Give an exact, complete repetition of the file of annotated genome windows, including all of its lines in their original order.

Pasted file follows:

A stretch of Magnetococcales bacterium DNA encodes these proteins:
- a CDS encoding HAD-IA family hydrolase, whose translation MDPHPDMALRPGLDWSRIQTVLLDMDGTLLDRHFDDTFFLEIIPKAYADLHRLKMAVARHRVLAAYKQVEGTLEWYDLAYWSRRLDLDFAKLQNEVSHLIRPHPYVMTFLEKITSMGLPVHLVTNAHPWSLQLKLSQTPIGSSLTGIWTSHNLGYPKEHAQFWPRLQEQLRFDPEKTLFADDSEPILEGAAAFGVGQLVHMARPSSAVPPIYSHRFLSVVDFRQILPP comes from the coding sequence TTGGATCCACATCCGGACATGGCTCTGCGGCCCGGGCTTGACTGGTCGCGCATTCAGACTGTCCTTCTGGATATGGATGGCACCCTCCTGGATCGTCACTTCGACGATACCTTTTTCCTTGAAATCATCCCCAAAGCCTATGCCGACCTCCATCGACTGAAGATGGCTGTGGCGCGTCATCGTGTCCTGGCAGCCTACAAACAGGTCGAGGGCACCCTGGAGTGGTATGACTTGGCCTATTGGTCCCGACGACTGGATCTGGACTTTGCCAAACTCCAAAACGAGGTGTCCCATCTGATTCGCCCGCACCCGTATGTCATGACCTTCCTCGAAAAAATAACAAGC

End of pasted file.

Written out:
A stretch of Magnetococcales bacterium DNA encodes these proteins:
- a CDS encoding HAD-IA family hydrolase, whose translation MDPHPDMALRPGLDWSRIQTVLLDMDGTLLDRHFDDTFFLEIIPKAYADLHRLKMAVARHRVLAAYKQVEGTLEWYDLAYWSRRLDLDFAKLQNEVSHLIRPHPYVMTFLEKITSMGLPVHLVTNAHPWSLQLKLSQTPIGSSLTGIWTSHNLGYPKEHAQFWPRLQEQLRFDPEKTLFADDSEPILEGAAAFGVGQLVHMARPSSAVPPIYSHRFLSVVDFRQILPP comes from the coding sequence TTGGATCCACATCCGGACATGGCTCTGCGGCCCGGGCTTGACTGGTCGCGCATTCAGACTGTCCTTCTGGATATGGATGGCACCCTCCTGGATCGTCACTTCGACGATACCTTTTTCCTTGAAATCATCCCCAAAGCCTATGCCGACCTCCATCGACTGAAGATGGCTGTGGCGCGTCATCGTGTCCTGGCAGCCTACAAACAGGTCGAGGGCACCCTGGAGTGGTATGACTTGGCCTATTGGTCCCGACGACTGGATCTGGACTTTGCCAAACTCCAAAACGAGGTGTCCCATCTGATTCGCCCGCACCCGTATGTCATGACCTTCCTCGAAAAAATAACAAGC